Dudek, a sculptor himself, first found and purchased the catalog back in 2018 from a used book store in New York City.  Naturally drawn to the subject matter, Dudek was impressed by the exquisite quality of the photogravure-like, black & white reproductions and the book’s aged physicality. The word “PRESS” was stamped in upper right corner of the front cover and the otherwise blank back cover had handwritten notes in pencil.

Looking closely at the sculptures in the catalog, Dudek was at first surprised at

the predominance of figurative pieces. Although the American art scene in those days is now known for its embrace of abstraction, you wouldn’t know it from the catalog’s images. The curator’s foreword claimed that sculpture was less willing to abandon realism than painting at that time and why so few abstract works were showcased.

Most intriguing was the way this seemingly simple, soft-cover 7 x 10-inch book of around 60 pages, had aged. Inside, images had slightly bled from one side of the page to the other, appearing as beautifully alluring apparitions. Curious about the possibilities of using these ghostly afterimages as a starting point for a new project, Dudek began scanning pages to use as source material. Unexpectedly the intensity of the scanner’s light read three, sometimes even four, pages deep. These additional layers further reconfigured the original sculptures.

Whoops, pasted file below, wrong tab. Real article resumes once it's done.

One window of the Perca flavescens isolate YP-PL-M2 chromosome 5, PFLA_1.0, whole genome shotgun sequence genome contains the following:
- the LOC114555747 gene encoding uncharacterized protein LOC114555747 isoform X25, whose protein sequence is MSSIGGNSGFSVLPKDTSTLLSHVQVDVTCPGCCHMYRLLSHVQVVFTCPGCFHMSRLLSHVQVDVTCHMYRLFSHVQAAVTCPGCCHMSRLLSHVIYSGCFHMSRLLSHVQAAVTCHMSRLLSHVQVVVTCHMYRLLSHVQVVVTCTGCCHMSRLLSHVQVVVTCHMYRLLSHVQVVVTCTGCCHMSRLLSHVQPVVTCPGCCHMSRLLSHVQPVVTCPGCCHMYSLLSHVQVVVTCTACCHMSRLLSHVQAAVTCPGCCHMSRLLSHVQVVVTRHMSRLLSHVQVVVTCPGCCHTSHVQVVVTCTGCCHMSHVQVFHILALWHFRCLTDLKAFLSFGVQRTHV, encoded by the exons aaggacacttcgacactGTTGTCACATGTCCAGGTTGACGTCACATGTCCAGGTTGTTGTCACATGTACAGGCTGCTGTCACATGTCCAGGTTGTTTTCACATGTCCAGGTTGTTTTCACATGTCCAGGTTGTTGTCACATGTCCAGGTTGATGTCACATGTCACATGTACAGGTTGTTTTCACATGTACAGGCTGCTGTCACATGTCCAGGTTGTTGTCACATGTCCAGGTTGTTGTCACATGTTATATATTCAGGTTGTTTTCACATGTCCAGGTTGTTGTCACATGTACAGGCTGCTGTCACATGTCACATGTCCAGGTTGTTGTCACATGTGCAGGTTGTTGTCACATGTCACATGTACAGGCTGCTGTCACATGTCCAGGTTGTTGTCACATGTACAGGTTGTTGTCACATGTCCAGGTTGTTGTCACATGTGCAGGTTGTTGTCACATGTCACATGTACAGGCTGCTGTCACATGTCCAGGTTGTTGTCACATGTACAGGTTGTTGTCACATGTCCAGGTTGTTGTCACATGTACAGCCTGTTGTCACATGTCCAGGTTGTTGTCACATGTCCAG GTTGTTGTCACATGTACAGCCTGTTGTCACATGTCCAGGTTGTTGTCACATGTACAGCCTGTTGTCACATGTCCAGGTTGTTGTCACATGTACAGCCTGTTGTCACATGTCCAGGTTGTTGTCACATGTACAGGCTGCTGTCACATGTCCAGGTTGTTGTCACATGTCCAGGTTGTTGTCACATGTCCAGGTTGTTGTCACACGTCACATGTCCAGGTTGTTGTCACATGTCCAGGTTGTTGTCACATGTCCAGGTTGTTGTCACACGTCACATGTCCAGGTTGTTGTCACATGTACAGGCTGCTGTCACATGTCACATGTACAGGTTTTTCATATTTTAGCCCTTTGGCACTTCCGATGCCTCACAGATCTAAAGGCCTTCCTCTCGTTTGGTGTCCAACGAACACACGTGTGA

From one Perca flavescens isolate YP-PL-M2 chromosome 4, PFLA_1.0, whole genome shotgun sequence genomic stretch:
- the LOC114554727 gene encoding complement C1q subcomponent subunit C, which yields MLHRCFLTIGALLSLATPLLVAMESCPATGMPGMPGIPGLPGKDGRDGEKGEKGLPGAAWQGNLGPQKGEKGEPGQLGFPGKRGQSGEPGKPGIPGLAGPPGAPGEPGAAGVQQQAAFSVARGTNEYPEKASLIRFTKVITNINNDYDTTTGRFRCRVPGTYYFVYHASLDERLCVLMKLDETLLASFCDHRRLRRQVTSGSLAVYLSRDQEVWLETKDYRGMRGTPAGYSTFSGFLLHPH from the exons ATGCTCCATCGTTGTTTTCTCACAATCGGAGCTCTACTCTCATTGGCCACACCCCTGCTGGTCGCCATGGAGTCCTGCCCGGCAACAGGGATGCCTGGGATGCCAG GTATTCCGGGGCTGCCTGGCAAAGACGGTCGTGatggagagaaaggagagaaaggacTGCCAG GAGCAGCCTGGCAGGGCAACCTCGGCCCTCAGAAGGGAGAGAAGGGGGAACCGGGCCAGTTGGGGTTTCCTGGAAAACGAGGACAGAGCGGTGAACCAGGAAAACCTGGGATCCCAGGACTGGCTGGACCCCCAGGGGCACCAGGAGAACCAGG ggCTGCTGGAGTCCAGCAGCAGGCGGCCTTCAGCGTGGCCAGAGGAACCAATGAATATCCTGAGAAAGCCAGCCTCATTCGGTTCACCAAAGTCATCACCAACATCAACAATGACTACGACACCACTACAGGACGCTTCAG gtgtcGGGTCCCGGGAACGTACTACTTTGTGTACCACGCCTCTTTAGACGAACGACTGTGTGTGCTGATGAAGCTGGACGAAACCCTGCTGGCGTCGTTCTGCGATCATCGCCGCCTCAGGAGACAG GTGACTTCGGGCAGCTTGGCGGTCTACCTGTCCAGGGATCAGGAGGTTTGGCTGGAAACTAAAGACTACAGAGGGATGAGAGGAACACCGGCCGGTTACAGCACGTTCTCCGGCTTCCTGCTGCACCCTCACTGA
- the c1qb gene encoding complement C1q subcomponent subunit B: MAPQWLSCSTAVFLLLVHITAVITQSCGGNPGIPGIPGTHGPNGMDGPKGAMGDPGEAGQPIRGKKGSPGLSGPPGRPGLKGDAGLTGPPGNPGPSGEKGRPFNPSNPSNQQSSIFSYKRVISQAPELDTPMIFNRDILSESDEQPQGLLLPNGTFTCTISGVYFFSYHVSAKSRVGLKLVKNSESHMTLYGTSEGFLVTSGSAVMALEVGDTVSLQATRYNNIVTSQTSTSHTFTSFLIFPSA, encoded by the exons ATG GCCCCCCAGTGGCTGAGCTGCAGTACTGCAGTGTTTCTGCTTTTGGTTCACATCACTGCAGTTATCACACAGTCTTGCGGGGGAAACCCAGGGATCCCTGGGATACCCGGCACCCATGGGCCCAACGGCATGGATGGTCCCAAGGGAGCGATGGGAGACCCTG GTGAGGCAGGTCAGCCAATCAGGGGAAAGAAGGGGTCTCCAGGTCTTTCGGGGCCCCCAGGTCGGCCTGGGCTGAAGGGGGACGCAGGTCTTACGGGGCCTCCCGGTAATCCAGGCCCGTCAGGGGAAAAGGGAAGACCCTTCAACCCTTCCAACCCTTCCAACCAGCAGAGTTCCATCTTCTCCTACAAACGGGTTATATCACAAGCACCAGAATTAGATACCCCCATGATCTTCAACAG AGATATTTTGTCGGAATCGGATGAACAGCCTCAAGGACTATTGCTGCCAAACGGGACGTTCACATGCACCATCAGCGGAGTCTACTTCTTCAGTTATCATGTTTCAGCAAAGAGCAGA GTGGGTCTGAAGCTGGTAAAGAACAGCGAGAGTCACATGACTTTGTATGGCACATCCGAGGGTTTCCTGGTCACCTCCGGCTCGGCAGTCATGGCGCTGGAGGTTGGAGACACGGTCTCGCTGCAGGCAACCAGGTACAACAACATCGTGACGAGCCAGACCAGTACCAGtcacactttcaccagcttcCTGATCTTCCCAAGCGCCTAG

Fascinated by this poetic seepage Dudek understood the catalog not as a static document, but as an ongoing performance, one that, over time, reconfigured artworks. The catalog - this book - was a creative act unto itself, and through the process of aging it had reimagined history. Thus, Dudek realized a new American Sculpture 1951 was needed. One that further elaborated an ongoing creative and entropic ritual.

In addition, this project will include limited edition archival prints of pages from American Sculpture 1951.

Artist Statement about American Sculpture 1951

I collect old art exhibition catalogues, especially on sculpture. I like the ink quality and the rich blacks of books printed 50 or more years ago.  American Sculpture 1951 was a large group show of sculpture at the Metropolitan Museum of Art. Although the American art scene of those days is now known for its embrace of abstraction you wouldn’t know it from the catalog. Aside from a handful of abstract pieces, figuration dominated the pages. The curator claimed that sculpture was less willing to abandon realism than painting.

Most interesting to me, however, was the way the catalog had aged. Images from one side of the page bled to the other. This was not a static document, entropy and physical deterioration had reconfigured art works; it was a creative act unto itself, an ongoing performance.

I scanned the book, and the intensity of the scanner’s light read three or four pages deep, further merging and modifying individual sculptures. These new images suggested a new catalog, a new American Sculpture 1951, one that would participate in and further elaborate this ongoing entropic ritual.